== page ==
Step one: create the Consumer Fraud Protection Bureau, because who could be against protecting consumers from fraud? What are you, some sort of right-wing Social Darwinist?
Step two: give the CFPB lots of money to raise awareness about fraud and protection and consumers. It’s not enough, of course. If there’s fraud next year, that’s just proof the budget should be doubled.
Step three: throw some of that money to a company described as “a top Democratic media strategist.”
“The publisher of Newsweek and the International Business Times has been engaging in fraudulent online traffic practices that helped it secure a major ad buy from a US government agency, according to a new report released today by independent ad fraud researchers.
IBTimes.com, the publisher’s US business site, last year won a significant portion of a large video and display advertising campaign for the Consumer Financial Protection Bureau, a federal agency. Social Puncher, a consulting firm that investigates online ad fraud, alleges in its report that the ads were displayed to an audience on IBTimes.com that includes a significant amount of “cheap junk traffic with a share of bots.”
Yes, it seems Newsweek — once the Pepsi to Time’s Coke, with US News and World Reports filling the role of RC Cola — was ginning up its stats with those miserable banes of the internet experience, pop-up and pop-under ads. Even better: the ads appeared on video pirating sites, which means the consumer-fraud protection ads were displayed to consumers engaged in intellectual property theft.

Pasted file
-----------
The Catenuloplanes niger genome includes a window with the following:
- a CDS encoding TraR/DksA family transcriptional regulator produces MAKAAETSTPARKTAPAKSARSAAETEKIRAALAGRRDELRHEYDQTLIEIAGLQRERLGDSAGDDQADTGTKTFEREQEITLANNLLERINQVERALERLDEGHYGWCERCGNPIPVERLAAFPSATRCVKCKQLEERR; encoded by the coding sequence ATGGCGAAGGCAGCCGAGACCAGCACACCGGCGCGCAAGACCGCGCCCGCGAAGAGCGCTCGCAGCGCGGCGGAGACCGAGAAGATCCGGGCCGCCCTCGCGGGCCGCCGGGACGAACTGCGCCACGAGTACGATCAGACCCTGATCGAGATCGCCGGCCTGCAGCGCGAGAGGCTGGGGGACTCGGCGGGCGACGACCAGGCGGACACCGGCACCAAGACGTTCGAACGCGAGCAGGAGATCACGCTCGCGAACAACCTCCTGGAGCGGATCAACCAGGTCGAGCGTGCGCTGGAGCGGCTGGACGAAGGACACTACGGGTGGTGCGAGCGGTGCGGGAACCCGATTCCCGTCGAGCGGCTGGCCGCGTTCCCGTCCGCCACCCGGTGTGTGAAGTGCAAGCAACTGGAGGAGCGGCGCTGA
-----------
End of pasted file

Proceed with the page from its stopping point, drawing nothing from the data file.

Behold the murky economics of annoyware:
BuzzFeed News documented the same practice on IBTimes.co.in, the Indian edition of the site. After browsing to Kissanime.ru and pressing play on a pirated anime video, a new browser tab opened up automatically. It first loaded a domain for the PopAds ad network before redirecting to Newsplatter.com, and finally landing on IBTimes.co.in.
Newsplatter is a website that appears to exist solely to route traffic from ad networks to IBT India. SimilarWeb data show the site had no traffic until it sprung to life in July 2017, racking up over 20 million visits since then. Even though the homepage of the site features auto-generated links to stories from a variety of media outlets, SimilarWeb found that 99% of its outgoing traffic is directed to IBT India.
Newsweek is graveyard-dead as a brand, which you probably knew — but the subterranean botnet machinations of this peculiar economy are fascinating.Published in